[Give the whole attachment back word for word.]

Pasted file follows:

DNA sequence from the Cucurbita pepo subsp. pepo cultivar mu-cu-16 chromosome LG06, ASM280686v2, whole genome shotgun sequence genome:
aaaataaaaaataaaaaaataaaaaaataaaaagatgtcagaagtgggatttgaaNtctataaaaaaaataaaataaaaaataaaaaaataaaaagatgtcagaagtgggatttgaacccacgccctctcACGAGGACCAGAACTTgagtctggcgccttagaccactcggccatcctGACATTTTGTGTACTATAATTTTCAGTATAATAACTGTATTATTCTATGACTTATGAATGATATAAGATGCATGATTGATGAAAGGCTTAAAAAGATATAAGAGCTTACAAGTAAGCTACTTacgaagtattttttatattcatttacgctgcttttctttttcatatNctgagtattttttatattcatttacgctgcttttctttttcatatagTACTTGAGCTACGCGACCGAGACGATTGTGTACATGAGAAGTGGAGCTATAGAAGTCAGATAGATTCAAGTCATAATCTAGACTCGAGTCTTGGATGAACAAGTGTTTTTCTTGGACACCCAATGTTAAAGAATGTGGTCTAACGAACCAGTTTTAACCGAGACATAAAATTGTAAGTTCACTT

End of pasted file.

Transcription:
DNA sequence from the Cucurbita pepo subsp. pepo cultivar mu-cu-16 chromosome LG06, ASM280686v2, whole genome shotgun sequence genome:
aaaataaaaaataaaaaaataaaaaaataaaaagatgtcagaagtgggatttgaaNtctataaaaaaaataaaataaaaaataaaaaaataaaaagatgtcagaagtgggatttgaacccacgccctctcACGAGGACCAGAACTTgagtctggcgccttagaccactcggccatcctGACATTTTGTGTACTATAATTTTCAGTATAATAACTGTATTATTCTATGACTTATGAATGATATAAGATGCATGATTGATGAAAGGCTTAAAAAGATATAAGAGCTTACAAGTAAGCTACTTacgaagtattttttatattcatttacgctgcttttctttttcatatNctgagtattttttatattcatttacgctgcttttctttttcatatagTACTTGAGCTACGCGACCGAGACGATTGTGTACATGAGAAGTGGAGCTATAGAAGTCAGATAGATTCAAGTCATAATCTAGACTCGAGTCTTGGATGAACAAGTGTTTTTCTTGGACACCCAATGTTAAAGAATGTGGTCTAACGAACCAGTTTTAACCGAGACATAAAATTGTAAGTTCACTT